For Lindsay Lee, MEd ’19, teaching students with visual impairments just kind of fell into her lap.
There was an opening for a vision paraprofessional and braille transcriptionist in the Mat-Su Borough School District, a large district roughly the size of West Virginia, in Lee’s home state of Alaska. No experience was necessary for the job because frankly, few people in that part of Alaska had any experience teaching braille.
Lee applied and landed the job, quickly becoming aware that there is a shortage of teachers
of students with visual impairments (TVIs) throughout the United States. The few TVIs in Alaska – those who were teaching braille to Lee herself so she could in turn teach it to visually impaired students – suggested she consider getting her master’s degree in TVI.
Using the Association for Education and Rehabilitation of the Blind and Visually Impaired (AER) website
, Lee found Salus University was one of the accredited institutions that had a TVI program.
“The more I looked into Salus, I could tell that it was an excellent program,” she said. “It’s really focused on getting its students the best education they can get.”
Salus is very much aware of the shortage of braille teachers. According to Kerry Lueders, MS, COMS, TVI, CLVT
, who directs the University’s TVI program, “we have been addressing this TVI shortage for several decades now. The general public just isn’t fully aware of the TVI career option, but for those who do, and enter the TVI program, they are oftentimes offered a job even before they graduate. It’s a great field to get into because there is always a need.”
“Many people outside of the field think that braille is a language,” said Emily Vasile, MAT, TVI, MS, CLVT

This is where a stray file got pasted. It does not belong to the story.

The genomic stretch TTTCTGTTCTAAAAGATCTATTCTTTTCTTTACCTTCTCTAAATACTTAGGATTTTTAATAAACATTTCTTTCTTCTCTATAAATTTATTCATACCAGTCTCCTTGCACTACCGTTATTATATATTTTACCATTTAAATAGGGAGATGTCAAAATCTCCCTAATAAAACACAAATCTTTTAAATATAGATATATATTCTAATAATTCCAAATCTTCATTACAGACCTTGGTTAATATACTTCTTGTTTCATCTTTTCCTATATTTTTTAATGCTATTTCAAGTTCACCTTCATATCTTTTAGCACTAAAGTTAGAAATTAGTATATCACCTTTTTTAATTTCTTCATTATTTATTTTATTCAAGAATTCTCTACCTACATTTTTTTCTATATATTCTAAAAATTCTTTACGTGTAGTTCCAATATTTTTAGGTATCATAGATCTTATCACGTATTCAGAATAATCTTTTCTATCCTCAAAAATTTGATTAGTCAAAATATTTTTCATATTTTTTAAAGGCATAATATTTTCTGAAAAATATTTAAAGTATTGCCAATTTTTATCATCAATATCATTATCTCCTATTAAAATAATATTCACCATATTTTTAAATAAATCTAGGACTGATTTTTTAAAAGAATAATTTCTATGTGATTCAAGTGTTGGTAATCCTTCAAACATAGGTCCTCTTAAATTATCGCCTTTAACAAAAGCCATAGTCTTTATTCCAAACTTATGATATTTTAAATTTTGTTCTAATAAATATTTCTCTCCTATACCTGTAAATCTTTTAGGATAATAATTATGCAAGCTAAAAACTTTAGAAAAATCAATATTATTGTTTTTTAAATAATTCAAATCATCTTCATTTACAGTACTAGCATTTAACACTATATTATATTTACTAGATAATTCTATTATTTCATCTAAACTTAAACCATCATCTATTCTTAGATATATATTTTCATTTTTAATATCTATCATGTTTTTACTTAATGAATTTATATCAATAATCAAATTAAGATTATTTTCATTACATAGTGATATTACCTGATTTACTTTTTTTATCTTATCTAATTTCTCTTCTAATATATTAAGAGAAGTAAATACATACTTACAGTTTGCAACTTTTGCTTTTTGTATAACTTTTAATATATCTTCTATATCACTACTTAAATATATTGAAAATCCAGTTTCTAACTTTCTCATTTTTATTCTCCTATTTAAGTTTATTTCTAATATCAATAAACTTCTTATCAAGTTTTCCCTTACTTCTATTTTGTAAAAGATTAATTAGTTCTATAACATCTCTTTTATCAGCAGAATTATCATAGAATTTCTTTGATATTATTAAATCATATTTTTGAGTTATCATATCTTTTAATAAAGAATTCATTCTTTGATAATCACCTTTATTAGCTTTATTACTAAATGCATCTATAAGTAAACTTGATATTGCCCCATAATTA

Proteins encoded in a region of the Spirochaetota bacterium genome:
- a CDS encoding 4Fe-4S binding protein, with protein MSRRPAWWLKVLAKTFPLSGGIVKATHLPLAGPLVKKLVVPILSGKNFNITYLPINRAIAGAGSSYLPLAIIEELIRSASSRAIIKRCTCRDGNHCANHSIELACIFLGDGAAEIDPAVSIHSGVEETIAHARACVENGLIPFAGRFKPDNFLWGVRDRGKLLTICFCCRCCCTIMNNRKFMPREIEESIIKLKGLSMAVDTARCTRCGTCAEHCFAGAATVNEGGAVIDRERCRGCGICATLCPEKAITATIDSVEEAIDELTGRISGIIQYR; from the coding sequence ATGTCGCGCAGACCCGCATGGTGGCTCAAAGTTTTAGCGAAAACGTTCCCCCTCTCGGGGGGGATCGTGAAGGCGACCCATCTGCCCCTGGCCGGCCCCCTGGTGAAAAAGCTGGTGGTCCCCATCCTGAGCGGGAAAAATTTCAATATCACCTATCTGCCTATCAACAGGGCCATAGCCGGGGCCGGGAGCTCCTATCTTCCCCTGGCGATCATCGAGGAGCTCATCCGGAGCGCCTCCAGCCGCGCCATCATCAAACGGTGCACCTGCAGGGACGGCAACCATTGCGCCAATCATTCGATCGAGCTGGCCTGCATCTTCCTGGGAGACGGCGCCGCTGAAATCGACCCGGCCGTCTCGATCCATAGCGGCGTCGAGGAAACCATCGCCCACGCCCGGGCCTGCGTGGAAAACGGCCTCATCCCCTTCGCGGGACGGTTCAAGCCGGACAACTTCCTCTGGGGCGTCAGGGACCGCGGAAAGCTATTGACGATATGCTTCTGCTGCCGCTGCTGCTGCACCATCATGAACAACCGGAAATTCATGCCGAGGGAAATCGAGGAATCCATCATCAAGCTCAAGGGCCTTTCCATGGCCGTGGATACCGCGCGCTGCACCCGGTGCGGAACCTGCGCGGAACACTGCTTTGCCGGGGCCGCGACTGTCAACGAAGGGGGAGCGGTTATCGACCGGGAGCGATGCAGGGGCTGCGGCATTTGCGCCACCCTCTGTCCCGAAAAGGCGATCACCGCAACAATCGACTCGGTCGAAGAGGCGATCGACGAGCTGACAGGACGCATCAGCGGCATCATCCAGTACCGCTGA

, faculty member of the University’s Department of Blindness and Low Vision Studies (BLVS). “However, that is one of the biggest misconceptions about this code. Students who are braille readers learn to read this code, made up of six embossed dot configurations, as early as their sighted peers would learn to read print. At Salus, students in the TVI program take several courses that prepare them to not only understand braille and how to write it, but also how to teach others to read braille.”
“And, being a TVI is more than just about teaching braille,” added Lueders. “It’s about helping to develop the independence of tomorrow’s youth.”
Even though she could have had her pick of jobs across the country, Lee chose to stay in Alaska because she already had a job waiting for her at home after she graduated in May 2019. The school district where she is employed has three TVIs, including Lee, who teach a total of about 70 students throughout the district.
One of the things Lee really appreciated about the Salus BLVS program was the five-week summer component
that afforded her and her classmates the opportunity to practice non-visual skills.
“All the classes were really hands-on, which was – now that I’m a teacher and working with students – really helpful,” said Lee. “There were classes where we were under sleep shade (blindfolded) and we practiced different techniques on each other. That was helpful to have the experience as the person who was under simulation, and it was helpful to have the experience of teaching someone who was under simulation.” Plus, TVI students learn about, from and with students from other programs, as well as take classes taught by professors from different disciplines. “We are fortunate to be in an interprofessional environment and enlist the expertise of our colleagues,” said Lueders.
As for her overall experience, Lee has nothing but high praise for what she learned at Salus.
“All the professors are able to make their classes focused and practical and they expect people to really want to go into the field, people who are passionate about teaching and who want to enrich the lives of those who are blind and visually impaired and make sure they get the skills to be successful,” she said.
As an added bonus, Salus currently offers partial tuition grant funding and stipends to eligible students who enroll in the TVI program. Those interested in pursuing graduate education in TVI are encouraged to apply by November 27, 2019
for enrollment in the spring 2020 semester. For more information, contact firstname.lastname@example.org